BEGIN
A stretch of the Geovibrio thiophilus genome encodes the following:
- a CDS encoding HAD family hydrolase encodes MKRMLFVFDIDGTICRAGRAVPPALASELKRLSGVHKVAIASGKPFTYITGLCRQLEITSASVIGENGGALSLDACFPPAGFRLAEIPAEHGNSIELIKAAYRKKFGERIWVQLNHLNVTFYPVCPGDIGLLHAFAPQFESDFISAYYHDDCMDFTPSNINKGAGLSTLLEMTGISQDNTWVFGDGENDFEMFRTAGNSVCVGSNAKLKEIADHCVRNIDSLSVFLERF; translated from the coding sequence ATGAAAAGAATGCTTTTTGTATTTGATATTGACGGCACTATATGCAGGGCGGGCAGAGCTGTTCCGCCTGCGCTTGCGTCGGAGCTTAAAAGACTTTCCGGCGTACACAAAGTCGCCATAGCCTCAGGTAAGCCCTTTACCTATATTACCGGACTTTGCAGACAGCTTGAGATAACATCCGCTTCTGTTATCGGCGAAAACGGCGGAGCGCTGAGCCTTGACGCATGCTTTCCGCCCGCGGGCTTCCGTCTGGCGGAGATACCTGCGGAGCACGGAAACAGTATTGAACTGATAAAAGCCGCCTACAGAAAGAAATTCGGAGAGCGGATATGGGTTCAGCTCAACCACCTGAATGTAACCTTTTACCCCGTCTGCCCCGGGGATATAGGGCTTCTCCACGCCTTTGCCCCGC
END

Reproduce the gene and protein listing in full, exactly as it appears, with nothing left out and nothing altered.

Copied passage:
A stretch of the Geovibrio thiophilus genome encodes the following:
- a CDS encoding HAD family hydrolase encodes MKRMLFVFDIDGTICRAGRAVPPALASELKRLSGVHKVAIASGKPFTYITGLCRQLEITSASVIGENGGALSLDACFPPAGFRLAEIPAEHGNSIELIKAAYRKKFGERIWVQLNHLNVTFYPVCPGDIGLLHAFAPQFESDFISAYYHDDCMDFTPSNINKGAGLSTLLEMTGISQDNTWVFGDGENDFEMFRTAGNSVCVGSNAKLKEIADHCVRNIDSLSVFLERF; translated from the coding sequence ATGAAAAGAATGCTTTTTGTATTTGATATTGACGGCACTATATGCAGGGCGGGCAGAGCTGTTCCGCCTGCGCTTGCGTCGGAGCTTAAAAGACTTTCCGGCGTACACAAAGTCGCCATAGCCTCAGGTAAGCCCTTTACCTATATTACCGGACTTTGCAGACAGCTTGAGATAACATCCGCTTCTGTTATCGGCGAAAACGGCGGAGCGCTGAGCCTTGACGCATGCTTTCCGCCCGCGGGCTTCCGTCTGGCGGAGATACCTGCGGAGCACGGAAACAGTATTGAACTGATAAAAGCCGCCTACAGAAAGAAATTCGGAGAGCGGATATGGGTTCAGCTCAACCACCTGAATGTAACCTTTTACCCCGTCTGCCCCGGGGATATAGGGCTTCTCCACGCCTTTGCCCCGC